King of Spice – Excerpt

Trini could feel the power of Ravinder. She couldn't take her eyes off him, but she needed to before he saw her staring, so she turned to look out the window. He reached over and squeezed her hand. It caught her off guard, but she responded with a squeeze of her own. He wasn't going anywhere. She wouldn't let him, but she knew she would eventually return to Chicago. Soon these heady days would once again be gone. What the hell was she doing?

She looked at him as he parked at the front of the house. "Rav," she said, breaking the silence.

"Yes, Trinita."

"I don't know how to say this, maybe because I'm not even sure what it is I'm saying. But maybe we can't be friends—not like this."

"What do you mean?"

"It's just if we spend too much time together we're going to let our emotions control us and not our heads. We must think about this. It's a recipe for disaster."

"Why must it be a disaster?"

"Because that is what I do. It seems I always hurt the people I…"

"The people you what, Trinita?"

"People I care about. I do care about you."

"So, what choices are there?" He stepped out of the car, walked around to her side, and opened the door.

Once she was out of the car and standing next to him she looked at his mouth, dimples, sunglasses… Jesus, this person was something out of the movies. She stood on her toes and took his face in her hands, but he turned away. Trini ran her fingers behind his ears and clutched the hair that hit his open-collared shirt. She studied his face, the Romanesque nose, the strong jawline. He still did not look at her.

"What's wrong?" she asked.

"You have no desire to heal the hearts you broke. Why did you come back here, Trinita? Tell me, and this time make it the truth."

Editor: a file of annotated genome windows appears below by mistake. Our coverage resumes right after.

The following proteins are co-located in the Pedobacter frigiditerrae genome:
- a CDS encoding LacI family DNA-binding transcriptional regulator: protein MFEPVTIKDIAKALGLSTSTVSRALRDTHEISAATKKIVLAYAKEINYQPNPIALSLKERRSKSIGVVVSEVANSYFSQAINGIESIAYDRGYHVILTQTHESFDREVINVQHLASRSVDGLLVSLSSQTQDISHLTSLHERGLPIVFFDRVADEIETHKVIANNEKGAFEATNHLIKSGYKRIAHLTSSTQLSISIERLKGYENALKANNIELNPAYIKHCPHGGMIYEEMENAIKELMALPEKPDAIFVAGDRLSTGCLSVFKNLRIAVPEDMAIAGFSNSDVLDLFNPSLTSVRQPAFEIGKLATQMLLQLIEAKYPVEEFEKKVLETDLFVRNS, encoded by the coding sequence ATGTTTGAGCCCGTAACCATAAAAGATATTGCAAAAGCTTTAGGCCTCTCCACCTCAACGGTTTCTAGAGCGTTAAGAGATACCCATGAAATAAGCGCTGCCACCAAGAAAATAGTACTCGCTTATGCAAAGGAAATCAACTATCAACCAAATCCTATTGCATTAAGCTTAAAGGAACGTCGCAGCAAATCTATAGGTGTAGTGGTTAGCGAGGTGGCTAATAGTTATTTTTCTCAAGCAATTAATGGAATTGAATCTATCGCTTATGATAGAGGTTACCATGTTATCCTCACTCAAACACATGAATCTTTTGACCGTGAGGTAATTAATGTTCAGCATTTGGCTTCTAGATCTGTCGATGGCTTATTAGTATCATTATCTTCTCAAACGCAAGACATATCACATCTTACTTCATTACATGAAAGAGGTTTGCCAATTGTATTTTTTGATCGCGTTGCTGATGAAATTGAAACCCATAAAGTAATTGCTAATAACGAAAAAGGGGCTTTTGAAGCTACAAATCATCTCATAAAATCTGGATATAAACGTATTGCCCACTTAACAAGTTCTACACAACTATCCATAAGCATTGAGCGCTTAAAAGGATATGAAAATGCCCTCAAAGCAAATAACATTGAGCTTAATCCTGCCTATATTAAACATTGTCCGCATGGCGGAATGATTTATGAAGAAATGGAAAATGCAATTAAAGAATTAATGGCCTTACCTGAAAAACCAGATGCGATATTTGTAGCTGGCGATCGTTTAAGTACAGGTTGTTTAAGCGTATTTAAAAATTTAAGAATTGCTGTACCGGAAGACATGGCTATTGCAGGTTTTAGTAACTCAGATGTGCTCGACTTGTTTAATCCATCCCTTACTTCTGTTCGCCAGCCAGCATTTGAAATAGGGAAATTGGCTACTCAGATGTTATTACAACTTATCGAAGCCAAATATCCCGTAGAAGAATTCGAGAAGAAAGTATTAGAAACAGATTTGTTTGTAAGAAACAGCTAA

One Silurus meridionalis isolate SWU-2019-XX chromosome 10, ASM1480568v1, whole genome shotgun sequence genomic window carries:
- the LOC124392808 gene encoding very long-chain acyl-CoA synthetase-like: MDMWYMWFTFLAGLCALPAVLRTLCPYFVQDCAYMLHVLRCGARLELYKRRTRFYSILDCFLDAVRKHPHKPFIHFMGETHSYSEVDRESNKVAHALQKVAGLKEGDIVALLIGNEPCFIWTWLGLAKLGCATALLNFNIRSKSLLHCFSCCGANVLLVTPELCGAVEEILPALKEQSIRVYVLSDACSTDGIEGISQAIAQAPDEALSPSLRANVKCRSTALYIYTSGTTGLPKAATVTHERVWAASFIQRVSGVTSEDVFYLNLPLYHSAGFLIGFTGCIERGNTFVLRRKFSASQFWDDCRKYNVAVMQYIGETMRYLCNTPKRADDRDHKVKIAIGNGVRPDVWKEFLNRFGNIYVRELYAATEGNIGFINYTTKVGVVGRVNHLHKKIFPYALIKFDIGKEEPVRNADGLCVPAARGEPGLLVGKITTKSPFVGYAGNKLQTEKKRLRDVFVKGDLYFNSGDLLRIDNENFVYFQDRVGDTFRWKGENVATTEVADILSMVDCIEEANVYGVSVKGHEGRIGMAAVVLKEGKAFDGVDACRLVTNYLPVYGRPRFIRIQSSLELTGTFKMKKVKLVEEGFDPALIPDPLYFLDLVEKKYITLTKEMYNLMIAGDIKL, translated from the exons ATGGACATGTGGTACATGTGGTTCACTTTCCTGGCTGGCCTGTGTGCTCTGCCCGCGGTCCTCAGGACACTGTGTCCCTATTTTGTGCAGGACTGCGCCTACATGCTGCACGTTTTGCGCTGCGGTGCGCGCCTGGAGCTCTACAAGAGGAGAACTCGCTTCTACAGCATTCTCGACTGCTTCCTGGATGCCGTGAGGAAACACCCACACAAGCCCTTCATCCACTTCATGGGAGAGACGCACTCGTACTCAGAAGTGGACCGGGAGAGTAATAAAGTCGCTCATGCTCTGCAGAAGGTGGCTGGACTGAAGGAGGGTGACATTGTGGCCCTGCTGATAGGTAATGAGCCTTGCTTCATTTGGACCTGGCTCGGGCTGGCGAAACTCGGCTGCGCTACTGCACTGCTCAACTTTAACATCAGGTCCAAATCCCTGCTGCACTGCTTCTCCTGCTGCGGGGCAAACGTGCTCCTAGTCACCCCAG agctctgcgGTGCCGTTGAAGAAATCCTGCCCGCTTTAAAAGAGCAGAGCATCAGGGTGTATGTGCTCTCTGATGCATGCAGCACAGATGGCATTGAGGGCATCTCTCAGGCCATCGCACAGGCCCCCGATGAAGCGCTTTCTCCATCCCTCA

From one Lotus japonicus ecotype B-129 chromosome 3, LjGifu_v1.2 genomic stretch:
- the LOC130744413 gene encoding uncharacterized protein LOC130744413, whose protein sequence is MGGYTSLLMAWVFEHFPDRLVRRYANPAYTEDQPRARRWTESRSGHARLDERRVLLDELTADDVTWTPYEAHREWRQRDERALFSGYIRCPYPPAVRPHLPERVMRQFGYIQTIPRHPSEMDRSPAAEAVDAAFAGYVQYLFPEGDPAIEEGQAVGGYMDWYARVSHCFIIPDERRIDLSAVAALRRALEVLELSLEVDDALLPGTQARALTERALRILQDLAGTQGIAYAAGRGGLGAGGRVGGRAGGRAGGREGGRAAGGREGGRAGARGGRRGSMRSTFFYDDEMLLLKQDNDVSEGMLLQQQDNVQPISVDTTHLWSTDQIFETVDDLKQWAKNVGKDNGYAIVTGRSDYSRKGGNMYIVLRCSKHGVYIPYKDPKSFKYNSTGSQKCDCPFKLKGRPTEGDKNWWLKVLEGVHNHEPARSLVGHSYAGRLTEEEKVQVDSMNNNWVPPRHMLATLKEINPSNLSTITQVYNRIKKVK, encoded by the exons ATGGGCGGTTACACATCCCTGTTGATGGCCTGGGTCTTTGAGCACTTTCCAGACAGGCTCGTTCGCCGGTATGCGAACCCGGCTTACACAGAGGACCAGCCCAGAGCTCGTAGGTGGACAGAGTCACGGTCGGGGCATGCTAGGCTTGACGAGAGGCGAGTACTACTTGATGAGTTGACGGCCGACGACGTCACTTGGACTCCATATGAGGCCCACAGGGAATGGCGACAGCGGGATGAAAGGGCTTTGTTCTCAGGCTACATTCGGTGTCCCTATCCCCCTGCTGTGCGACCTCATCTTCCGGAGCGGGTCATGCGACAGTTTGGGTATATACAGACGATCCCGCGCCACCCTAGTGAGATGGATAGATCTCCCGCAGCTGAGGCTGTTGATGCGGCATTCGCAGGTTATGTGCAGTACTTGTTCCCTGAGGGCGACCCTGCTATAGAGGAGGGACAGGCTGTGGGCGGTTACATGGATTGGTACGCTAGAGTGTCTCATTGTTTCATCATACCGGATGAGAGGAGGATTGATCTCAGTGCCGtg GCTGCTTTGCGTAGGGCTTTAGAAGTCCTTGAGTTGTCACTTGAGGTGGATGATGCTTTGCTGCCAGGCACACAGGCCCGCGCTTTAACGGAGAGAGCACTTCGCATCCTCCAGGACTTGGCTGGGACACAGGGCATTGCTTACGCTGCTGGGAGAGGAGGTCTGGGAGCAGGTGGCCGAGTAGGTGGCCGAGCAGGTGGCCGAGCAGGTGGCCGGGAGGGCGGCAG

"To help Kiran with Mother. Why else would I have come?"

"Honestly, I don't know. However, I do know that for all your so-called resistance it seems you want more from me, then you don't. You contradict yourself at every turn, Trini. You can be so difficult to love, yet I can't seem to stop myself."

"Why does it have to be about love? If we're attracted to one another and we care for each other, what is so wrong? Can't that be enough? Let the marriage thing go." She leaned against the car, her clothes still wet from the afternoon downpour.

"Are you really that clueless?"

"About what?"

"Never mind. Let's just drop it."

"I want to talk about it." She straightened up and stared at him. "And take the glasses off and look at me. I want to see your eyes."

Ravinder removed his sunglasses and looked at her. "Yes."

"Ravinder, I care for you."

"See, there you go again—terrified, unable to use the word love, as if it's poison."

"I'm not afraid to say it, but I'm not ready to say that to you. I don't want to hurt you again."

"All I have done is be open and honest with you since you arrived. Perhaps that makes you uncomfortable. Perhaps you don't believe me, but whether you believe it or not, I love you. Always have, always will."